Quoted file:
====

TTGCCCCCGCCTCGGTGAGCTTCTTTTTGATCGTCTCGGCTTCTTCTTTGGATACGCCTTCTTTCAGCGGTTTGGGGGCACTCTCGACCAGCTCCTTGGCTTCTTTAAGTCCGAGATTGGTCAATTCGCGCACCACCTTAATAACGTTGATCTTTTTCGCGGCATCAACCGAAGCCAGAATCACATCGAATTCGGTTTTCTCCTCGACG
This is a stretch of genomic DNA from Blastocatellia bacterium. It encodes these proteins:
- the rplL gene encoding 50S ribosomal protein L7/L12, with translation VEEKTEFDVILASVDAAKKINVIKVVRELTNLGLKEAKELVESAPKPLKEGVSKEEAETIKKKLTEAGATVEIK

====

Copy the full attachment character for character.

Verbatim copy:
TTGCCCCCGCCTCGGTGAGCTTCTTTTTGATCGTCTCGGCTTCTTCTTTGGATACGCCTTCTTTCAGCGGTTTGGGGGCACTCTCGACCAGCTCCTTGGCTTCTTTAAGTCCGAGATTGGTCAATTCGCGCACCACCTTAATAACGTTGATCTTTTTCGCGGCATCAACCGAAGCCAGAATCACATCGAATTCGGTTTTCTCCTCGACG
This is a stretch of genomic DNA from Blastocatellia bacterium. It encodes these proteins:
- the rplL gene encoding 50S ribosomal protein L7/L12, with translation VEEKTEFDVILASVDAAKKINVIKVVRELTNLGLKEAKELVESAPKPLKEGVSKEEAETIKKKLTEAGATVEIK